• How will the team do its work? This question refers both to the resources the team may need (information, material), and to its methods for working. How will the team keep track of issues raised, explored, and addressed? How will the team assess current knowledge and practice? How will the team use that information to redesign practice? For example, one hospital assessed staff knowledge using a structured survey and then used the survey results to design staff education activities to kick off their improvement project. In order to introduce new processes, staff members first need to learn more about the problems in current practice.
  • What is the team's agenda? This related question emphasizes the importance of giving the team a clear charge and scope for its work. Can leadership provide team members with a clear understanding of the short-and long-term goals and timeframes for the implementation of improved pressure ulcer practices? For example, leadership may provide the team with a written charge that specifies target dates and improvement levels that are objectives.

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Action Steps

  • Establish the scope of the Implementation Team's charge.
  • Develop a clear statement of the team's charge.
  • Ensure that senior leadership is in agreement with this statement, and make sure that the team has access to the necessary tools and structures to allow it to succeed.
  • Make sure that team members understand why they have been selected, and find ways to ensure that their efforts will be recognized.
  • Ask the member from the quality improvement or performance improvement department to provide some orientation to the team on key principles and approaches used in process redesign work.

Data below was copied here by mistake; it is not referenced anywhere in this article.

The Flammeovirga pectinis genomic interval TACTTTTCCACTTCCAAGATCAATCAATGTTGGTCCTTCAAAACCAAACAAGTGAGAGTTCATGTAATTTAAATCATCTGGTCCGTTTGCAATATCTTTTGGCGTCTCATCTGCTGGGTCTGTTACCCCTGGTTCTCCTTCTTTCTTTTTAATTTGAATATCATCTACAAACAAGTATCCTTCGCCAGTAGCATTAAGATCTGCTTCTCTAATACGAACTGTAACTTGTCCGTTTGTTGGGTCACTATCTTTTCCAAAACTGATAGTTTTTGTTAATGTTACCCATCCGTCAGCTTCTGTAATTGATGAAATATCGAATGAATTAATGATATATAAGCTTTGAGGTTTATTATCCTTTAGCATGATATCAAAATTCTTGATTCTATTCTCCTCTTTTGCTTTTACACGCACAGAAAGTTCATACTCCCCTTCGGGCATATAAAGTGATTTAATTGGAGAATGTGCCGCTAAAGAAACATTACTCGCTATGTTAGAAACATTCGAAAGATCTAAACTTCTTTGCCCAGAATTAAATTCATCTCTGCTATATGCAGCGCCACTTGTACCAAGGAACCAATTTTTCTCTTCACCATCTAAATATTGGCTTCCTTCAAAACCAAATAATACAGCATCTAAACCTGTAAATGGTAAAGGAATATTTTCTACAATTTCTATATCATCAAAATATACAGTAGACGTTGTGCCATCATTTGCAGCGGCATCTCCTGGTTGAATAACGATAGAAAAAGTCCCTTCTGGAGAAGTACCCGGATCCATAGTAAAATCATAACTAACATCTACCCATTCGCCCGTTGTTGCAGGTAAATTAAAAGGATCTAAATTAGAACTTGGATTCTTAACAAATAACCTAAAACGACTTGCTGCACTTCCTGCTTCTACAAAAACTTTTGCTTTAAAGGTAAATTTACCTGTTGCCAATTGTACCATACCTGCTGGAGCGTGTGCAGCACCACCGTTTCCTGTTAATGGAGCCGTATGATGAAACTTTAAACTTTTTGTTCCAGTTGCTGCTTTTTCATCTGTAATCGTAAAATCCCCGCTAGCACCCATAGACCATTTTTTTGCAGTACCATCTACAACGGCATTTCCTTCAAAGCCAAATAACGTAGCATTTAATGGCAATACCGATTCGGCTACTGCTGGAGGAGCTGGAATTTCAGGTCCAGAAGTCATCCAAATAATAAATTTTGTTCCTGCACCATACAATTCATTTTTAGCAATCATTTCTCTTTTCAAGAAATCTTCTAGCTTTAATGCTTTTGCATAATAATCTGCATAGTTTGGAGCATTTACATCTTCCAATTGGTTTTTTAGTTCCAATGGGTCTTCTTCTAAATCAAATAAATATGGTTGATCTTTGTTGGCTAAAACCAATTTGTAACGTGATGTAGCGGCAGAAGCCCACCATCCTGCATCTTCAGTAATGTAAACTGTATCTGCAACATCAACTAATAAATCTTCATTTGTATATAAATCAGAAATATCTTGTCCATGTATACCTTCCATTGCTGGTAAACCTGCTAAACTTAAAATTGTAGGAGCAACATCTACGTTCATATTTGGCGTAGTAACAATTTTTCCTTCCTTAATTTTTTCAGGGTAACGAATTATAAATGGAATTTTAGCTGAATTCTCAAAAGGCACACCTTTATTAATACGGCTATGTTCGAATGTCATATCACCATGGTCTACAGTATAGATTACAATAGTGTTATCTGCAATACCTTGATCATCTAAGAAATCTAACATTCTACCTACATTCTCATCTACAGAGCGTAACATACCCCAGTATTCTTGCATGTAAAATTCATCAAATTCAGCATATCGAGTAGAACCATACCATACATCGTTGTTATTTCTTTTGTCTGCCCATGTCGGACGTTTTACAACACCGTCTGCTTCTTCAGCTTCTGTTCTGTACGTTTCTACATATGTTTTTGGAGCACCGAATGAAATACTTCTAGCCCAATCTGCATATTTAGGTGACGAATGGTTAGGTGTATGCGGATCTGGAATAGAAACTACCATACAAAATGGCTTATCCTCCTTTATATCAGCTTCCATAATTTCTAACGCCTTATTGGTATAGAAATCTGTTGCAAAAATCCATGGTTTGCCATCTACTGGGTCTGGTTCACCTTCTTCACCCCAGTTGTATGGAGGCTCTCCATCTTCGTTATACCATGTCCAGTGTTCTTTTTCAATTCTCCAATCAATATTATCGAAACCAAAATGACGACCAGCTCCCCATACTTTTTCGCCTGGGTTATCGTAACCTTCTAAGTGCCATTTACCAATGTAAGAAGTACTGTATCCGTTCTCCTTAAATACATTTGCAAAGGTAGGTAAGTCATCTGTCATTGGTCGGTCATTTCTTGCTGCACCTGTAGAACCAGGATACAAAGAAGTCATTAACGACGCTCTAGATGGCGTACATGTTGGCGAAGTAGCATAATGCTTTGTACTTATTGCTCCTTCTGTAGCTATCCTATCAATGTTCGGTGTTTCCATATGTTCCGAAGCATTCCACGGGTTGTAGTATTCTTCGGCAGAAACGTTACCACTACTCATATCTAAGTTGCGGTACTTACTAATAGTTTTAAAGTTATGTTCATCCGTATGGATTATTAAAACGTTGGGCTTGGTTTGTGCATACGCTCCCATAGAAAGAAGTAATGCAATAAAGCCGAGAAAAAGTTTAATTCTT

• Ensure that the team has the information it needs about the scope of the pressure ulcer problem in your facility, the reasons for the team's work, and the expected outcomes.
  • Make sure the team meets regularly at the most convenient time and place and that it meets often enough to make progress.
  • Develop a timetable for specific team tasks and assign members to be responsible for completion of those tasks.

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This Web site has guidance on setting team goals and other aspects of team startup:

2.1.3 How does the Implementation Team work with other teams involved in pressure ulcer prevention?

The remainder of this section discusses activities that the Implementation Team will typically be charged with, but the Implementation Team cannot carry out the entire project alone. The Implementation Team will need to collaborate with at least two other types of teams: the Wound Care Team and the Unit-Based Team in any unit where changes are to be implemented. Each team has unique responsibilities but these teams communicate and work together to make the program a success. Figure 1 illustrates the relationship between the three teams.